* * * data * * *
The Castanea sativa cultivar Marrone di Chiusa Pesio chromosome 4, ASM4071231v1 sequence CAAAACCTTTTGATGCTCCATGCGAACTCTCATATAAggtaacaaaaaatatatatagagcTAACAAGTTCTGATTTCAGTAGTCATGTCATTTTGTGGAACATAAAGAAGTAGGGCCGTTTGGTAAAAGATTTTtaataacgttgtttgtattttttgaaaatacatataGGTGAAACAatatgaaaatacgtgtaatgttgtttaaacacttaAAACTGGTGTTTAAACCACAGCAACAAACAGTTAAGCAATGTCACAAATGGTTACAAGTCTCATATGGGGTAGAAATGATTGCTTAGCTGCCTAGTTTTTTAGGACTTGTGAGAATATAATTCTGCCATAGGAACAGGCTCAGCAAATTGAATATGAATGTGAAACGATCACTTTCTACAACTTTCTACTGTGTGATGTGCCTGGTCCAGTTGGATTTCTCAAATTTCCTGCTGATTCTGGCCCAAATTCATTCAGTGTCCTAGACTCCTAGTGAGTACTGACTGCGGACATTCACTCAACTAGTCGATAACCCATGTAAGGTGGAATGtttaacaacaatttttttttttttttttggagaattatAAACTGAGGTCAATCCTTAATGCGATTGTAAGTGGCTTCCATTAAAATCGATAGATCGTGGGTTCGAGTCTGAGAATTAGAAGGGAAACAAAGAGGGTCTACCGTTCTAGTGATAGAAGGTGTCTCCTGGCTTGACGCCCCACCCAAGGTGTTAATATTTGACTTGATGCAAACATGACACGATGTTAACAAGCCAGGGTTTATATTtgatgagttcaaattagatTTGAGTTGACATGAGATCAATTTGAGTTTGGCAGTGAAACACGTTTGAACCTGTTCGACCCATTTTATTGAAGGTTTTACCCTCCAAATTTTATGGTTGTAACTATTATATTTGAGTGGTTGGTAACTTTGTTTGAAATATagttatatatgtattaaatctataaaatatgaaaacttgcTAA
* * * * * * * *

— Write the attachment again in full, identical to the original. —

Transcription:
The Castanea sativa cultivar Marrone di Chiusa Pesio chromosome 4, ASM4071231v1 sequence CAAAACCTTTTGATGCTCCATGCGAACTCTCATATAAggtaacaaaaaatatatatagagcTAACAAGTTCTGATTTCAGTAGTCATGTCATTTTGTGGAACATAAAGAAGTAGGGCCGTTTGGTAAAAGATTTTtaataacgttgtttgtattttttgaaaatacatataGGTGAAACAatatgaaaatacgtgtaatgttgtttaaacacttaAAACTGGTGTTTAAACCACAGCAACAAACAGTTAAGCAATGTCACAAATGGTTACAAGTCTCATATGGGGTAGAAATGATTGCTTAGCTGCCTAGTTTTTTAGGACTTGTGAGAATATAATTCTGCCATAGGAACAGGCTCAGCAAATTGAATATGAATGTGAAACGATCACTTTCTACAACTTTCTACTGTGTGATGTGCCTGGTCCAGTTGGATTTCTCAAATTTCCTGCTGATTCTGGCCCAAATTCATTCAGTGTCCTAGACTCCTAGTGAGTACTGACTGCGGACATTCACTCAACTAGTCGATAACCCATGTAAGGTGGAATGtttaacaacaatttttttttttttttttggagaattatAAACTGAGGTCAATCCTTAATGCGATTGTAAGTGGCTTCCATTAAAATCGATAGATCGTGGGTTCGAGTCTGAGAATTAGAAGGGAAACAAAGAGGGTCTACCGTTCTAGTGATAGAAGGTGTCTCCTGGCTTGACGCCCCACCCAAGGTGTTAATATTTGACTTGATGCAAACATGACACGATGTTAACAAGCCAGGGTTTATATTtgatgagttcaaattagatTTGAGTTGACATGAGATCAATTTGAGTTTGGCAGTGAAACACGTTTGAACCTGTTCGACCCATTTTATTGAAGGTTTTACCCTCCAAATTTTATGGTTGTAACTATTATATTTGAGTGGTTGGTAACTTTGTTTGAAATATagttatatatgtattaaatctataaaatatgaaaacttgcTAA